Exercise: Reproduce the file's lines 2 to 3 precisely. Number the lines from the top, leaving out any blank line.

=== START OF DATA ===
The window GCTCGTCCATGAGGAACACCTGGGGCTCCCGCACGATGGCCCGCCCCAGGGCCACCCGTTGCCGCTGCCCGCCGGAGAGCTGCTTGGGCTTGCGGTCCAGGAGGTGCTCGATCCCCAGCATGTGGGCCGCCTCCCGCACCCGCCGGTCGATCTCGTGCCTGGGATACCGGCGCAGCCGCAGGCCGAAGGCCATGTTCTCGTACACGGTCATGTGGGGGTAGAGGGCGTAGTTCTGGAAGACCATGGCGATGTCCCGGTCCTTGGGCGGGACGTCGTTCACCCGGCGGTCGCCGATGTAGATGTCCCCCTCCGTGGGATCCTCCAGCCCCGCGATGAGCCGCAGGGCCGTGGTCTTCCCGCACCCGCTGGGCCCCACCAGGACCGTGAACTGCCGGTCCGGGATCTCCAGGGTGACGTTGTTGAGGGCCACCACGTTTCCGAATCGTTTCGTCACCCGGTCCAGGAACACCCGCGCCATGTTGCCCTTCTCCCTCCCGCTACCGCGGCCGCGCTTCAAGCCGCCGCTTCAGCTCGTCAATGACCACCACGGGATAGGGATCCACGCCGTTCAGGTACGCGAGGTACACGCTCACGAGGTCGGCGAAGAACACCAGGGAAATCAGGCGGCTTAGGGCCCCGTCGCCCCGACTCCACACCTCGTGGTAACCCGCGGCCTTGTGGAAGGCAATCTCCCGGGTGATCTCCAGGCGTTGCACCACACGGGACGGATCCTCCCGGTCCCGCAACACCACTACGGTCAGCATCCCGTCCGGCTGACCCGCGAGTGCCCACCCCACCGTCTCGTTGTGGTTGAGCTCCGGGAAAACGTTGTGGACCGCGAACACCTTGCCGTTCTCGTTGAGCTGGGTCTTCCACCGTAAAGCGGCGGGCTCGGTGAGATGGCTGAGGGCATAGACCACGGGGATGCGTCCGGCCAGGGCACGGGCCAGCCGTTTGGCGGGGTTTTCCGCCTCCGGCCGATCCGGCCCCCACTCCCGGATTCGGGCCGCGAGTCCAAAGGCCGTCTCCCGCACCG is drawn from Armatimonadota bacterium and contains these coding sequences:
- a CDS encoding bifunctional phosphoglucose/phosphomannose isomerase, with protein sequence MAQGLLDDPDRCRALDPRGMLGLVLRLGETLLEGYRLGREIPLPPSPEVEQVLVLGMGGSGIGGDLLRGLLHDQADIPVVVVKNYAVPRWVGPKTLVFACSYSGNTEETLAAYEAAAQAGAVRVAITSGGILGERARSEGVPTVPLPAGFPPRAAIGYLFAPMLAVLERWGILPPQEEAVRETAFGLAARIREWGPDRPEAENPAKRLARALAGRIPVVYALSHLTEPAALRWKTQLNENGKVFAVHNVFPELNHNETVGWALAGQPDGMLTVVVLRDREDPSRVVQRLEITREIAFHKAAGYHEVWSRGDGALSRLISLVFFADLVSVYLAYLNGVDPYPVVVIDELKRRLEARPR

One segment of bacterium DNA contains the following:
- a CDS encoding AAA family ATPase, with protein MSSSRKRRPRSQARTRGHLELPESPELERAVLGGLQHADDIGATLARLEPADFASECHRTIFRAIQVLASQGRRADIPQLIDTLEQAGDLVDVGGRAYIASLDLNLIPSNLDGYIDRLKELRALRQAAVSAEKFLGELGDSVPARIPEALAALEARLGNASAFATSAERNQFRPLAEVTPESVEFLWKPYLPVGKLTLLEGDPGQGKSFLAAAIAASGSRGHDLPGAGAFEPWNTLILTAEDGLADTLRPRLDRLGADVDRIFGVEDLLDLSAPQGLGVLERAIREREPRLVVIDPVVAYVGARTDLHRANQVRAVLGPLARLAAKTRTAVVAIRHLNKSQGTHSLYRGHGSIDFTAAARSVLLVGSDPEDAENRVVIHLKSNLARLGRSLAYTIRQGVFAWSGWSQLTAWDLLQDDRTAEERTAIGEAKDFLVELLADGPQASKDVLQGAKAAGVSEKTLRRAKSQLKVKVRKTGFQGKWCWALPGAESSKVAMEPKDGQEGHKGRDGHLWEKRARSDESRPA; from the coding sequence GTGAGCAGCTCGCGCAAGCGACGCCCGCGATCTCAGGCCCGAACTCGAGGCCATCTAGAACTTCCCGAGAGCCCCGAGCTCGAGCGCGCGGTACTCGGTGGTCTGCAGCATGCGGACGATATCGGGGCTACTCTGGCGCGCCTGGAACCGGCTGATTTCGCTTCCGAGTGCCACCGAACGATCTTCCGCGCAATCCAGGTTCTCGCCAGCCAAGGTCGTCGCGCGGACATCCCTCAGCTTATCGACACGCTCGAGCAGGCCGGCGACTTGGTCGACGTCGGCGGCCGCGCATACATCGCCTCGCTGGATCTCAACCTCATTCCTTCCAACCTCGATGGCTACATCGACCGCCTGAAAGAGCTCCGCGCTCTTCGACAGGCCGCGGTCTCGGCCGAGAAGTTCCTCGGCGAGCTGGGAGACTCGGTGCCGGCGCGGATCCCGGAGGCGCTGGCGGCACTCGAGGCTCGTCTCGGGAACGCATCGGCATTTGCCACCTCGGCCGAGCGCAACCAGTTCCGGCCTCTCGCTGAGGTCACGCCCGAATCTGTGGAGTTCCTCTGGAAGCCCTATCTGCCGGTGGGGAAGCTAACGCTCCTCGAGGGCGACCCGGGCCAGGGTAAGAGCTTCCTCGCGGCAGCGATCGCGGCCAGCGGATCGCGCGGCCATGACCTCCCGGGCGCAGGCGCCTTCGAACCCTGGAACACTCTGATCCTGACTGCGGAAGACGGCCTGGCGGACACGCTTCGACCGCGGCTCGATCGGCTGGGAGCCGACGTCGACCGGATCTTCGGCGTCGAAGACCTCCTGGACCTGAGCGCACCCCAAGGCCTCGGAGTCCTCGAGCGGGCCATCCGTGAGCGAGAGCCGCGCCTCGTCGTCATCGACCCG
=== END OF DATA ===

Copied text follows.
- a CDS encoding bifunctional phosphoglucose/phosphomannose isomerase, with protein sequence MAQGLLDDPDRCRALDPRGMLGLVLRLGETLLEGYRLGREIPLPPSPEVEQVLVLGMGGSGIGGDLLRGLLHDQADIPVVVVKNYAVPRWVGPKTLVFACSYSGNTEETLAAYEAAAQAGAVRVAITSGGILGERARSEGVPTVPLPAGFPPRAAIGYLFAPMLAVLERWGILPPQEEAVRETAFGLAARIREWGPDRPEAENPAKRLARALAGRIPVVYALSHLTEPAALRWKTQLNENGKVFAVHNVFPELNHNETVGWALAGQPDGMLTVVVLRDREDPSRVVQRLEITREIAFHKAAGYHEVWSRGDGALSRLISLVFFADLVSVYLAYLNGVDPYPVVVIDELKRRLEARPR

One segment of bacterium DNA contains the following: